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Is Italian the only modern language that uses the feminine 3rd person singular pronoun (Lei) for formal speech, regardless of the gender of the 2nd person singular addressee?

cf. T–V_distinction#Italian

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    German uses Sie for 3fs, 3cp, and formal 2cs. – Luke Sawczak Jul 7 '18 at 5:43
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    Plenty of forms of address based on abstract nouns like your highness are feminine singular in European languages (eg Spanish su Alteza), they are just a bit too formal for everyday modern use between commoners. T-V is an oversimplification, Lei is not really for V, voi is also used. – Adam Bittlingmayer Jul 7 '18 at 10:03
  • @A.M.Bittlingmayer In Italian Voi is extremely formal, to the point that I have seen it used today only in bureaucratic contexts or contracts. Lei is the standard respectful forms in Italian. Voi is not really used anymore. – Denis Nardin Jul 7 '18 at 16:55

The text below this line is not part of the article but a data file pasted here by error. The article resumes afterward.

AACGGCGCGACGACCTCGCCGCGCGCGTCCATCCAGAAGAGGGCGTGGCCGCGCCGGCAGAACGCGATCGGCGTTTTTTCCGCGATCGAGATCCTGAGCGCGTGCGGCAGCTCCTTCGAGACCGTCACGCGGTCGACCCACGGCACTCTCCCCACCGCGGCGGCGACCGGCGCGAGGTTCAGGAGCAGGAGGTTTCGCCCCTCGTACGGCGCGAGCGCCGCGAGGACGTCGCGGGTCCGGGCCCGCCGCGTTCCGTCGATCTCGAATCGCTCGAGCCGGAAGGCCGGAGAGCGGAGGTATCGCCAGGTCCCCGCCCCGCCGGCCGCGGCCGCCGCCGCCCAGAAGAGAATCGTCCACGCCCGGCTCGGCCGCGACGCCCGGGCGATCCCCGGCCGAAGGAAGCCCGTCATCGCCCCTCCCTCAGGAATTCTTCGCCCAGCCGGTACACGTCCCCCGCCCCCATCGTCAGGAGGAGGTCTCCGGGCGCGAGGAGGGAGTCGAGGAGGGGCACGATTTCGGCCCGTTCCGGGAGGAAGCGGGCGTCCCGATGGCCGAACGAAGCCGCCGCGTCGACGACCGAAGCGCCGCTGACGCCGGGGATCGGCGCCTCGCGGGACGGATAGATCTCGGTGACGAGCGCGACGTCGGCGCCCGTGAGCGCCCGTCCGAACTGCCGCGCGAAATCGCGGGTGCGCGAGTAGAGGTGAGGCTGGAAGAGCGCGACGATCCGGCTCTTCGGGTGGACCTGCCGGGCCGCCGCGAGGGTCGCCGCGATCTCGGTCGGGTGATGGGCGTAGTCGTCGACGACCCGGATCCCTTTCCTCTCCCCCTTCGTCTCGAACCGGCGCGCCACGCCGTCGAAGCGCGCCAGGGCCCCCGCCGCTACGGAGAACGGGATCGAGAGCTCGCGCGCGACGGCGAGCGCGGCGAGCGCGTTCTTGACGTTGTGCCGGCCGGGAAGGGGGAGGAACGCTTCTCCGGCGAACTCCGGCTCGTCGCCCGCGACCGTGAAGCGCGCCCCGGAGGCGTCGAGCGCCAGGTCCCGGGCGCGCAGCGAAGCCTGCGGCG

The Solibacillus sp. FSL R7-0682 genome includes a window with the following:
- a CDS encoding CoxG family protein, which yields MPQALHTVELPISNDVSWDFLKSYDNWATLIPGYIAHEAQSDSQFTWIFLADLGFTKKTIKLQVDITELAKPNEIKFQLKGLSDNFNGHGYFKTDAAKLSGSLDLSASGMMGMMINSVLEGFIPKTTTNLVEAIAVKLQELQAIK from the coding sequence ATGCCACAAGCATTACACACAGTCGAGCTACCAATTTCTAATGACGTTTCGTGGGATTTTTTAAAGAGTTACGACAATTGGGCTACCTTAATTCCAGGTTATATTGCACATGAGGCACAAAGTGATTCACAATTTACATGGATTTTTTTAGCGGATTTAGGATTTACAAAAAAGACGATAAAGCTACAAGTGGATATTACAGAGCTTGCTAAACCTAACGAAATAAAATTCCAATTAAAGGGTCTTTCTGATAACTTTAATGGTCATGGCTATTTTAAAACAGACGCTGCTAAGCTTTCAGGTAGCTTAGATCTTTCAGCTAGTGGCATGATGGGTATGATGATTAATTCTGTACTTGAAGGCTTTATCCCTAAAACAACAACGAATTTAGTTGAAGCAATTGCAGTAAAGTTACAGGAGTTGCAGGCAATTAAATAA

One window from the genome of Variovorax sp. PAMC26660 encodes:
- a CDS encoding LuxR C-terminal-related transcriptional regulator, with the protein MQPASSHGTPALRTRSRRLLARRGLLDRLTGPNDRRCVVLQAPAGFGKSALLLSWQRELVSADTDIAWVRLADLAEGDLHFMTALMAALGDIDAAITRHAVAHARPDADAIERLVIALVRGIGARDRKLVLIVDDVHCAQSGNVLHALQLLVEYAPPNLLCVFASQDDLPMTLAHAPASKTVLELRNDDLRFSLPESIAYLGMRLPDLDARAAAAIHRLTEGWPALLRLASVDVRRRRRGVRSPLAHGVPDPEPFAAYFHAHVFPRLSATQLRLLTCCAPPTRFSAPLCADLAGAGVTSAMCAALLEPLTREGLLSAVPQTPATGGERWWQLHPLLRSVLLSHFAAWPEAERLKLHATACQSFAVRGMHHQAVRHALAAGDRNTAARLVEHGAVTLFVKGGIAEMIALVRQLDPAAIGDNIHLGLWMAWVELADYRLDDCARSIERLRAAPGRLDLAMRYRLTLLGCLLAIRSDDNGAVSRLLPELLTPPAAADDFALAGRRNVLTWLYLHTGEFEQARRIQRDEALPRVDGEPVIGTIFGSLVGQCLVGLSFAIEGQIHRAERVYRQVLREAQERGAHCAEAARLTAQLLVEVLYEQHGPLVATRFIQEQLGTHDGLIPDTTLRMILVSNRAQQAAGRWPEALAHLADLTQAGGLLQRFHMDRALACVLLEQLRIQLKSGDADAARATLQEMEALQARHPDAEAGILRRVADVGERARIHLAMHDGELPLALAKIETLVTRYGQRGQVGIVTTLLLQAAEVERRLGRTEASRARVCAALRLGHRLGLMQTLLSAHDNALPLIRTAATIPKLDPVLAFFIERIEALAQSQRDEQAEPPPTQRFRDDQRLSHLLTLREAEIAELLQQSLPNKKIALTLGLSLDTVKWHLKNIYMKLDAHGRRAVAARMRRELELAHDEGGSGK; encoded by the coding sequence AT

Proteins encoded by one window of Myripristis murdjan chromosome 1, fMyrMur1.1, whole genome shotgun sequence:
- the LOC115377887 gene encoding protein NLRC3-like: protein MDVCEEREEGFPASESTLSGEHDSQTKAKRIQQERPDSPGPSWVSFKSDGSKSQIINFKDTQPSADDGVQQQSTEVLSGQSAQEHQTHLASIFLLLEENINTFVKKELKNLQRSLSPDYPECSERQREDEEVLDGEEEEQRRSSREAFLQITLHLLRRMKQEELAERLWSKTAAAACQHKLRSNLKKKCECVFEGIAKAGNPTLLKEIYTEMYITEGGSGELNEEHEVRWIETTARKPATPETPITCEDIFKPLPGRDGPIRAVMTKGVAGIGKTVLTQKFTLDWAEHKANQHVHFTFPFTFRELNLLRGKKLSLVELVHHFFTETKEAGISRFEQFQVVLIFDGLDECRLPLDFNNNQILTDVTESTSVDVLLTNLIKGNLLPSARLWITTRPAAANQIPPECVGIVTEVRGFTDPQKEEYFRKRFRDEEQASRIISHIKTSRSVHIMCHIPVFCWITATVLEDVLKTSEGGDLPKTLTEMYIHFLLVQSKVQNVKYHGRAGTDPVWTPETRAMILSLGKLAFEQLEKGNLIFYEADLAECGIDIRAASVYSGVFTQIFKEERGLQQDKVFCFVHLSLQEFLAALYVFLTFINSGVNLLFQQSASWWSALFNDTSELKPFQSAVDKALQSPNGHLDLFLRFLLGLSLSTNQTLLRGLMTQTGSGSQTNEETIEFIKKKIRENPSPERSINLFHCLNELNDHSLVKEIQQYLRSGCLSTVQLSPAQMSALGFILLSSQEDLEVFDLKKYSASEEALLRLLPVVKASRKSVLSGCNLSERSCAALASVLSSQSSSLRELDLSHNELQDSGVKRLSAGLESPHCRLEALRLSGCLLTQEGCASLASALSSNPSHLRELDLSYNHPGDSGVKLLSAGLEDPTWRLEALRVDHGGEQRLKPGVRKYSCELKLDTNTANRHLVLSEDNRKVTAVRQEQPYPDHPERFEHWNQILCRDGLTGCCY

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    @LukeSawczak. "sie" (she) and "Sie" (you, polite) are not the same word. The former takes a verb in the 3rd pers. singular, the latter a verb in the 3rd pers. plural. – fdb Jul 7 '18 at 18:20
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    @fdb Technically agreed — but if we slice it another way (the pronoun is the same, the conjugation is different) I think it can at least be submitted as relevant evidence :) – Luke Sawczak Jul 7 '18 at 18:27

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